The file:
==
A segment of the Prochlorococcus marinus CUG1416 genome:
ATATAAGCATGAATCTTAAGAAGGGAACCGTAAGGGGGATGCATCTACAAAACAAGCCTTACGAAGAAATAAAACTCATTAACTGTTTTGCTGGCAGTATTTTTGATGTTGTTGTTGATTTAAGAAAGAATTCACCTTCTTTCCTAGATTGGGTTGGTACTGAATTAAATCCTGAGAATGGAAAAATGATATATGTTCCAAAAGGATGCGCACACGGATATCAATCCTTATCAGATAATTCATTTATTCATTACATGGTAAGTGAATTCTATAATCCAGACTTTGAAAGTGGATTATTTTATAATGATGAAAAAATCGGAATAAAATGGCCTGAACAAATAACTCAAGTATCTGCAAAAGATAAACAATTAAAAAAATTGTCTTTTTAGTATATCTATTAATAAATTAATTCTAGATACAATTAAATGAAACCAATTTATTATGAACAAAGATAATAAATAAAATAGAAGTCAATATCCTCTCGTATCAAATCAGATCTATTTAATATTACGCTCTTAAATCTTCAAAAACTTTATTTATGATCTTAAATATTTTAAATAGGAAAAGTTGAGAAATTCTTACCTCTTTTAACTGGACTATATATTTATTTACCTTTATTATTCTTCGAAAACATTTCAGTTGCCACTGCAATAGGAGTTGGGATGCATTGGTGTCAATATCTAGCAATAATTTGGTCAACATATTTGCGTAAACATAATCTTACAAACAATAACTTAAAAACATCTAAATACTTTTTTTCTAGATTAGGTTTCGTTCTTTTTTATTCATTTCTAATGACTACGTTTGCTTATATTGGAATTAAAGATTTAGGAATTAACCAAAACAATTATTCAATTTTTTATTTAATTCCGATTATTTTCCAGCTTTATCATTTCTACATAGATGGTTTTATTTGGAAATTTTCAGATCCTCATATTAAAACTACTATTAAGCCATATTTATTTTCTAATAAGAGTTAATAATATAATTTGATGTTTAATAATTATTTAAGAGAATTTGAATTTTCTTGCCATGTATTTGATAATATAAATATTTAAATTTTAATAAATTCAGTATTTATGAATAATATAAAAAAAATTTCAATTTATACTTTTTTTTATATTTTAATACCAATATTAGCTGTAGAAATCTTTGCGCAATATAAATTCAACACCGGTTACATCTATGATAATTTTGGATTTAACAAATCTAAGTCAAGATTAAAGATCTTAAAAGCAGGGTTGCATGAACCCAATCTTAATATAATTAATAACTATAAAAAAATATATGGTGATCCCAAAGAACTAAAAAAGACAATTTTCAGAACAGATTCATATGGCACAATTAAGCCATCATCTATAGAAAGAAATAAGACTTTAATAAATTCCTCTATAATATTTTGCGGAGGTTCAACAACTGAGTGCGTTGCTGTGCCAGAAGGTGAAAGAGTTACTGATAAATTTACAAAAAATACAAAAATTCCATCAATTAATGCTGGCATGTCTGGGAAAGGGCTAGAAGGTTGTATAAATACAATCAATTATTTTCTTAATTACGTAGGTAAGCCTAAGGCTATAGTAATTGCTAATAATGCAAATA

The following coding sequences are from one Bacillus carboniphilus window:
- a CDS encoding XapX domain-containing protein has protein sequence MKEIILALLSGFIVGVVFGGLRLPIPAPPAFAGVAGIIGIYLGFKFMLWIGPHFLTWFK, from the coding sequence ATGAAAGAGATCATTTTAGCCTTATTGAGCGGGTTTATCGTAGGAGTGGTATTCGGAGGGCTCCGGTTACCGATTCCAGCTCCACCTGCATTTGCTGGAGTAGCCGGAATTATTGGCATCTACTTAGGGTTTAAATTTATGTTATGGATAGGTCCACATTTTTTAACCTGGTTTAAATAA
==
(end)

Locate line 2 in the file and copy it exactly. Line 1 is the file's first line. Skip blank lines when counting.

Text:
ATATAAGCATGAATCTTAAGAAGGGAACCGTAAGGGGGATGCATCTACAAAACAAGCCTTACGAAGAAATAAAACTCATTAACTGTTTTGCTGGCAGTATTTTTGATGTTGTTGTTGATTTAAGAAAGAATTCACCTTCTTTCCTAGATTGGGTTGGTACTGAATTAAATCCTGAGAATGGAAAAATGATATATGTTCCAAAAGGATGCGCACACGGATATCAATCCTTATCAGATAATTCATTTATTCATTACATGGTAAGTGAATTCTATAATCCAGACTTTGAAAGTGGATTATTTTATAATGATGAAAAAATCGGAATAAAATGGCCTGAACAAATAACTCAAGTATCTGCAAAAGATAAACAATTAAAAAAATTGTCTTTTTAGTATATCTATTAATAAATTAATTCTAGATACAATTAAATGAAACCAATTTATTATGAACAAAGATAATAAATAAAATAGAAGTCAATATCCTCTCGTATCAAATCAGATCTATTTAATATTACGCTCTTAAATCTTCAAAAACTTTATTTATGATCTTAAATATTTTAAATAGGAAAAGTTGAGAAATTCTTACCTCTTTTAACTGGACTATATATTTATTTACCTTTATTATTCTTCGAAAACATTTCAGTTGCCACTGCAATAGGAGTTGGGATGCATTGGTGTCAATATCTAGCAATAATTTGGTCAACATATTTGCGTAAACATAATCTTACAAACAATAACTTAAAAACATCTAAATACTTTTTTTCTAGATTAGGTTTCGTTCTTTTTTATTCATTTCTAATGACTACGTTTGCTTATATTGGAATTAAAGATTTAGGAATTAACCAAAACAATTATTCAATTTTTTATTTAATTCCGATTATTTTCCAGCTTTATCATTTCTACATAGATGGTTTTATTTGGAAATTTTCAGATCCTCATATTAAAACTACTATTAAGCCATATTTATTTTCTAATAAGAGTTAATAATATAATTTGATGTTTAATAATTATTTAAGAGAATTTGAATTTTCTTGCCATGTATTTGATAATATAAATATTTAAATTTTAATAAATTCAGTATTTATGAATAATATAAAAAAAATTTCAATTTATACTTTTTTTTATATTTTAATACCAATATTAGCTGTAGAAATCTTTGCGCAATATAAATTCAACACCGGTTACATCTATGATAATTTTGGATTTAACAAATCTAAGTCAAGATTAAAGATCTTAAAAGCAGGGTTGCATGAACCCAATCTTAATATAATTAATAACTATAAAAAAATATATGGTGATCCCAAAGAACTAAAAAAGACAATTTTCAGAACAGATTCATATGGCACAATTAAGCCATCATCTATAGAAAGAAATAAGACTTTAATAAATTCCTCTATAATATTTTGCGGAGGTTCAACAACTGAGTGCGTTGCTGTGCCAGAAGGTGAAAGAGTTACTGATAAATTTACAAAAAATACAAAAATTCCATCAATTAATGCTGGCATGTCTGGGAAAGGGCTAGAAGGTTGTATAAATACAATCAATTATTTTCTTAATTACGTAGGTAAGCCTAAGGCTATAGTAATTGCTAATAATGCAAATA